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[nq:1]I'm writing a paper and I can't seem to determine the correct form of the word 'similar' to use in ... fairly certain that in this sentance 'similarly' needs to be an adverb modifying 'features'. Can anyone help me? Thanks, Adam
Here is my second try, but to me this sounds less clear than the first version:

"This glass cameo features an image of the head of Augustus in profile, in a similar manner as the stone cameo portrays his wife, Livia (fig. 2)."

To clear up my meaning a bit more, there are two cameos, a glass one of Augustus, and a stone one of Livia. They each portray one person, Augustus on the one hand and Livia on the other. What the cameos have in common is the manner in which they portray their subject; as a head in profile.

-Adam
[nq:1]"This glass cameo features an image of the head of Augustus in profile, in a similar manner as the stone cameo portrays his wife, Livia (fig. 2)."
Keep it simple, and forget about "similar/similarly". Perhaps:

"Both cameos feature a head in profile. The stone cameo (fig. 2) shows Augustus' wife, Livia, whilst this glass cameo shows Augustus himself."
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"This glass cameo features an image of the head of ... as the stone cameo portrays his wife, Livia (fig. 2)."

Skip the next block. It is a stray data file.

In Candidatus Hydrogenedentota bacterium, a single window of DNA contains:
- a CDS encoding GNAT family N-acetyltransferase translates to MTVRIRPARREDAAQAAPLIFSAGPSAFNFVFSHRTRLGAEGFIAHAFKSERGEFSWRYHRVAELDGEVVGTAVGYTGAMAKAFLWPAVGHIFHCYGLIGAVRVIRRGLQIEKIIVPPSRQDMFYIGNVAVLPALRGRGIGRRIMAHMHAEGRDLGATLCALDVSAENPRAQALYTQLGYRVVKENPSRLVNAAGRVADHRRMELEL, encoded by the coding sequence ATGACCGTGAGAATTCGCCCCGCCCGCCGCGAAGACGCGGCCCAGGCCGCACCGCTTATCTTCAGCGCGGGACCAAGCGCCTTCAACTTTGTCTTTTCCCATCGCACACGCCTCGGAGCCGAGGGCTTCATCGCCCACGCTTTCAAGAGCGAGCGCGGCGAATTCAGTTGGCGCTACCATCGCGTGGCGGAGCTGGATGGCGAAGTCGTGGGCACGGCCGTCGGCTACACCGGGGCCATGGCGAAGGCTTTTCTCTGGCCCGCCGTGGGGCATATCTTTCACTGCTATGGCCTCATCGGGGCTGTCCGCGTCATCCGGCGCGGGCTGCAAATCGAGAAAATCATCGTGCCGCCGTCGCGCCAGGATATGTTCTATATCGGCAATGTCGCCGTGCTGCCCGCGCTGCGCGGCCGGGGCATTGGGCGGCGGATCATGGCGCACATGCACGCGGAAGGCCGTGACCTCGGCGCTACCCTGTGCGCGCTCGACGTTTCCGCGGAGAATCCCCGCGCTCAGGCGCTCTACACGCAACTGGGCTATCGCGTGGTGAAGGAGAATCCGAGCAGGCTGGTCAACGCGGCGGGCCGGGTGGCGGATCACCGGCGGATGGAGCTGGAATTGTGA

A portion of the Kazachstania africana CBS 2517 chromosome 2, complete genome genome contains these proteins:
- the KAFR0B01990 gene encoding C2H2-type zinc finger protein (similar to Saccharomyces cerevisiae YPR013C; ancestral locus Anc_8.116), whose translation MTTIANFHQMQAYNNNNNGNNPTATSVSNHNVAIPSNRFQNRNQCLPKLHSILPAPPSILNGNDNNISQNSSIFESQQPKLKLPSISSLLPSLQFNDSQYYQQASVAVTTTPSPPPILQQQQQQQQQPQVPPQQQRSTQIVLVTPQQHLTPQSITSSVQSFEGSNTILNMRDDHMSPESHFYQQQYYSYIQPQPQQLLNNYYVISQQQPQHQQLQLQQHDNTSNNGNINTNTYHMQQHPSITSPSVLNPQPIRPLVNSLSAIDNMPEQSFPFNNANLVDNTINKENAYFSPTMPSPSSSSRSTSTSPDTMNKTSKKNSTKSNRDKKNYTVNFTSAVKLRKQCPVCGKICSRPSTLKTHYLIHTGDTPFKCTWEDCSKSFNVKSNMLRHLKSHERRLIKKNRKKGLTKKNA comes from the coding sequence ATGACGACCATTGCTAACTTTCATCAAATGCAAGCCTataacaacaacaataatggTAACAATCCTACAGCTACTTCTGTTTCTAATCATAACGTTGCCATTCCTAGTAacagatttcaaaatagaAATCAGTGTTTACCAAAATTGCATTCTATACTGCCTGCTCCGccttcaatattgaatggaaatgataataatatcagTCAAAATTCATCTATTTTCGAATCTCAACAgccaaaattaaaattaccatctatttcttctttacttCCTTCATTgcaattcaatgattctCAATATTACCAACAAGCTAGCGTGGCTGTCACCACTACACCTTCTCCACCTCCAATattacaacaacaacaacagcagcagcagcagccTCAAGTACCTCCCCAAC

Keep it simple, and forget about "similar/similarly". Perhaps: "Both cameos feature a head in profile. The stone cameo (fig. 2) shows Augustus' wife, Livia, whilst this glass cameo shows Augustus himself."

Oh, I see now that a level of attribution was missing when I responded elsewhere. I thought Mike987 was the name of the original poster, but that was Adam Schwartz.

Mike, that "himself" up above makes it sounds like we should only are about Augustus, and Livia is a nobody. I do not see that Adam was trying to convey any comparative worth.

-- Best -- Donna Richoux
On Sat, 29 Nov 2003 19:24:35 +0100, (Email Removed) (Donna Richoux) said:

( . . . )
Mike, that "himself" up above makes it sounds like we should only are about Augustus, and Livia is a nobody.

The student is asked to think carefully about that sentence and see if they can suggest any ways to improve it.

To me, it makes it sounds like we should only are look for ways to rephrase it.

Let me hasten to add that I greatly admire Donna's postings, both for their style and for their content. I suspect she was in a hurry to get on to something else when she edited the quoted sentence.
[nq:2]"Both cameos feature a head in profile. The stone cameo (fig. 2) shows Augustus' wife, Livia, whilst this glass cameo shows Augustus himself."
Mike, that "himself" up above makes it sounds like we should only are about Augustus, and Livia is a nobody. I do not see that Adam was trying to convey any comparative worth.

The "himself" emphasises the contrast between "Augustus' wife" and "Augustus". It's interesting that you see this as implying some difference in comparative worth. Perhaps you could explain? (I'm genuinely curious.)
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the quoted material. Would you please make the effort to include such lines? It saves confusion. Thanks.
(I had said)
Mike, that "himself" up above makes it sounds like we ... see that Adam was trying to convey any comparative worth.

The "himself" emphasises the contrast between "Augustus' wife" and "Augustus". It's interesting that you see this as implying some difference in comparative worth. Perhaps you could explain? (I'm genuinely curious.)